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125 Years of Science for America - 1879 to 2004
U.S. Geological Survey
Geologic Investigations Series I-2792

Geologic map of the Atalanta Planitia quadrangle (V-4), Venus

By Mikhail Ivanov and James W. Head


thumbnail sketch of the map


The Atalanta Planitia quadrangle (V-4) is in the northern hemisphere of Venus and extends from 50º to 75º north latitude and from 120º to 180º east longitude. It covers the central and western part of Atalanta Planitia and parts of its margins. Atalanta Planitia consists of a centralized deformed lowland flooded by volcanic deposits and surrounded by Nightingale and Earhart Coronae in Tethus Regio to the wes, Ananke Tessera and Vellamo Planitia to the southwest, an extensive zone of ridge belt to the east , Vellamo and Ganiki Planitiae to the south, Louhi Planitia to the northwest, and Lukelong Dorsa to the northeast. In contrast to more elongate lowland areas on Venus, the Atalanta Planitia area is one of several large, somewhat equidimensional lowlands (basins) and as such is an important region for the analysis of processes of basin formation and volcanic flooding.

Before the Magellan mission, Atalanta Planitia was known on the basis of Pioneer Venus altimetry to be a lowland area; Venera 15 and 16 radar images showed that it was surrounded by several coronae and coronalike features from the west and by numerous ridge belts parallel to the basin margin to the east. Venera 15 and 16 data also revealed that the interior was populated with complex patterns of deformational features in the form of belts of ridges and volcanic plains, and several regions along the margins were seen to be the sources of large radar-bright areas, interpreted to be lava flows. Early Magellan results showed that the ridge belts are composed of complex deformational structures interpreted as predominantly of contractional origin and that the complex lava flows along the margins emanated from coronae at western and southwestern edges of Atalanta Planitia. In addition, global analysis of the distribution of volcanic features revealed that the interior of Atalanta Planitia is somewhat deficient in distinctive volcanic sources and coronalike features. Atalanta Planitia gravity and geoid data show that the lowland is characterized by a -35 mGal gravity anomaly and a -55 m geoid anomaly, centered on eastern Atalanta. Indeed, the characteristics and configuration of Atalanta Planitia have been cited as evidence for the region being the site of large-scale mantle downwelling. Thus, this region is a laboratory for the study of the formation of lowlands, the emplacement of volcanic plains, the formation of associated tectonic features, and their relation to mantle processes. These questions and issues are the basis for our geologic mapping analysis.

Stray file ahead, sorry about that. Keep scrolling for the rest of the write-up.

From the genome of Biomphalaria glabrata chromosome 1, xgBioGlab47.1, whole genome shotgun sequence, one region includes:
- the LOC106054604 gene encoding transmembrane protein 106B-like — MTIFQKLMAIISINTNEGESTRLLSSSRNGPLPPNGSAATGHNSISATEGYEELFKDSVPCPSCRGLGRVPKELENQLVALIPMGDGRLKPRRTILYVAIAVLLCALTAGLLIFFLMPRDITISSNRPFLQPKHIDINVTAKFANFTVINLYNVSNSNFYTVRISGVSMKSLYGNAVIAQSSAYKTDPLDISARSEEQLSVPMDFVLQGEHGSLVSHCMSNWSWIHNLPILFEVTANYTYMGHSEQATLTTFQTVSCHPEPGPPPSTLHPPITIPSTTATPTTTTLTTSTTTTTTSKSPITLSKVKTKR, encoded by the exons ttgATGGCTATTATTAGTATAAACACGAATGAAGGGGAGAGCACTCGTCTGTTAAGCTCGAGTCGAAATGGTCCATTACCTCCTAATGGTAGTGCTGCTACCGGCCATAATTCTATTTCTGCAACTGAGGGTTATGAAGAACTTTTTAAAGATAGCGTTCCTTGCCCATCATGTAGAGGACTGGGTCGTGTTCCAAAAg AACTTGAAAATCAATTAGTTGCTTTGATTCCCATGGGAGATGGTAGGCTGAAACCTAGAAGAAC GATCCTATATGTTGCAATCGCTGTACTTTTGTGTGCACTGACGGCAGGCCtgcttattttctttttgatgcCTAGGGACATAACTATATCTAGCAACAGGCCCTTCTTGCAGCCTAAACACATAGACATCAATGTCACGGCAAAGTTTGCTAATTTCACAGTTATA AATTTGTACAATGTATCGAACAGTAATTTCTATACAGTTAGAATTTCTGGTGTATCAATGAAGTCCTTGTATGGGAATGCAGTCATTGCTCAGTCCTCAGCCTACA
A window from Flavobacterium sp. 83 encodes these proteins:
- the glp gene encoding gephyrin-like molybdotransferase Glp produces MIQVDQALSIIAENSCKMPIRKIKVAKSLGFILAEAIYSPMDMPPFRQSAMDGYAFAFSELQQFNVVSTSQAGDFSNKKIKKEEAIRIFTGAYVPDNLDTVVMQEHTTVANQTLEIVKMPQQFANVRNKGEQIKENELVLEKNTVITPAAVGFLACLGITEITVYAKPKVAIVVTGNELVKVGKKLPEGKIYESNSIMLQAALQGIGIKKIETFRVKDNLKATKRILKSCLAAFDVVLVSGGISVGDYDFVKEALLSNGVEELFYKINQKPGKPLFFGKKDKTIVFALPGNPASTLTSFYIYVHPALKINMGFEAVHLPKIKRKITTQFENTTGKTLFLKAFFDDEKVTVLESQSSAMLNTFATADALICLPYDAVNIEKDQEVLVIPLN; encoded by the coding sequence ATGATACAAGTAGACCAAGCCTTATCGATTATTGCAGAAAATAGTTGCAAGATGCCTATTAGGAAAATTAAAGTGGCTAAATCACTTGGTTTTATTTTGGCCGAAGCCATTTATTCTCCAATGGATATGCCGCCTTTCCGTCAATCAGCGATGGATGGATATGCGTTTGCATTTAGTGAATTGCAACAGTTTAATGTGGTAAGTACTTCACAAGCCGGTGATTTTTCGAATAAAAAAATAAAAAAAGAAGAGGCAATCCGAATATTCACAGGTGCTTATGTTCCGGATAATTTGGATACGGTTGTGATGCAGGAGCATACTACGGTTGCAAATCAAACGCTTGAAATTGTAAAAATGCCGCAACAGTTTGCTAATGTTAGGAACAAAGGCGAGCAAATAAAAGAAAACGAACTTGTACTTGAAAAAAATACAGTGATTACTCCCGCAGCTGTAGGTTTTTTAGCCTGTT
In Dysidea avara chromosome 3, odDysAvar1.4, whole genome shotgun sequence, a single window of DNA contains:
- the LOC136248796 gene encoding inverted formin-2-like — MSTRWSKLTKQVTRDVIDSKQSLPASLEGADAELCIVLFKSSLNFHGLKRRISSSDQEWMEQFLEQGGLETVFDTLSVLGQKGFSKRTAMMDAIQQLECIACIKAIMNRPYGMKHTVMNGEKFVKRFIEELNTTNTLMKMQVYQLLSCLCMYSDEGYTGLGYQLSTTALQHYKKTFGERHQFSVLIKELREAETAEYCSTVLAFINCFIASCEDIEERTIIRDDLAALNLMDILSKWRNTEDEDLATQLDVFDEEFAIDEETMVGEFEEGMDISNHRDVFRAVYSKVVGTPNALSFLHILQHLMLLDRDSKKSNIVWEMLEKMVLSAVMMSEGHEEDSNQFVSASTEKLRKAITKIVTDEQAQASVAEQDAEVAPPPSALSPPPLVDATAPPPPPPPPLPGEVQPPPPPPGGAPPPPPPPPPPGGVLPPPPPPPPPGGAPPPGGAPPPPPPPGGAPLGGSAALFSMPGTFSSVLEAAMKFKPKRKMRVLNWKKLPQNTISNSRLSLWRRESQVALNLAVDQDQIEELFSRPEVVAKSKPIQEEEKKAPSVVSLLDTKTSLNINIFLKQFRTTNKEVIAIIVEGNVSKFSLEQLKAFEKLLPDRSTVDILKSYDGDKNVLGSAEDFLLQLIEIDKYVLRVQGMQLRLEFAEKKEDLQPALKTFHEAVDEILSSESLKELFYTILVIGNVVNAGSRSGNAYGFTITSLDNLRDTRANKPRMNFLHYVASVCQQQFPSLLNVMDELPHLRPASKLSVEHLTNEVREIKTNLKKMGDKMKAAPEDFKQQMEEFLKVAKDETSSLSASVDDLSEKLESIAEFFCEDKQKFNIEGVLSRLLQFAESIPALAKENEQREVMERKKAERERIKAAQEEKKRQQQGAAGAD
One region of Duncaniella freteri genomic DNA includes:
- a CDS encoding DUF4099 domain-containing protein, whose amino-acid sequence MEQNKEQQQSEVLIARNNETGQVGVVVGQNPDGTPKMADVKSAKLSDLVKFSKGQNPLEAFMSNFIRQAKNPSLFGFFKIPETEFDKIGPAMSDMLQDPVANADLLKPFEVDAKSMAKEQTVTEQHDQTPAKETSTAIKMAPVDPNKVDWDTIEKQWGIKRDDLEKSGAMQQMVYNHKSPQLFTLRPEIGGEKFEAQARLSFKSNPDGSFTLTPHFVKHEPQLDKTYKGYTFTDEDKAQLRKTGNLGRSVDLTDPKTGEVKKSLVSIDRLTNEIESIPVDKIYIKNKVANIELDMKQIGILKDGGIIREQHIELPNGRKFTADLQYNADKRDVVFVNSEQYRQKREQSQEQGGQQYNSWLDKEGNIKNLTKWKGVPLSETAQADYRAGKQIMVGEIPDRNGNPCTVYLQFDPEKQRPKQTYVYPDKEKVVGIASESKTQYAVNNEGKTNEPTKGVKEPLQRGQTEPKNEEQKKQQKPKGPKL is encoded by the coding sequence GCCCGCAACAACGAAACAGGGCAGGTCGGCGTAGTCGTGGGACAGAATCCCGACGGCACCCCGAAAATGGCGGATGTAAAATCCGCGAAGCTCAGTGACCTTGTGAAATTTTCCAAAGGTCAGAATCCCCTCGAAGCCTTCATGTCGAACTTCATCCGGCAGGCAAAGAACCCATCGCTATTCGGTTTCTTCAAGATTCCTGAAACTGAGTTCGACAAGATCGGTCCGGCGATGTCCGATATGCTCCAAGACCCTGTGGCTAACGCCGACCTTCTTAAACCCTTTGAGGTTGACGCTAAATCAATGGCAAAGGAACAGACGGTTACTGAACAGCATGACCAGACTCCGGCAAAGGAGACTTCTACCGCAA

In our analysis we have focused on the geologic mapping of the Atalanta Planitia quadrangle using traditional methods of geologic unit definition and characterization for Earth and planets appropriately modified for radar data (Tanaka, 1994). We defined units and mapped key relations using the full-resolution Magellan synthetic aperture radar (SAR) data (mosaicked full-resolution basic image data records, C1- MIDR's, F-MIDR's, and FMAP's) and transferred these results to the base map compiled at a scale of 1:5 million. In addition to the SAR image data, we incorporated into our analyses digital versions of Magellan altimetry, emissivity, Fresnel reflectivity, and roughness data (root mean square, rms, slope) to characterize the surface properties of the units mapped.

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Maintained by: Michael Diggles
Created: August 17, 2004
Last modified: August 17, 2004 (mfd)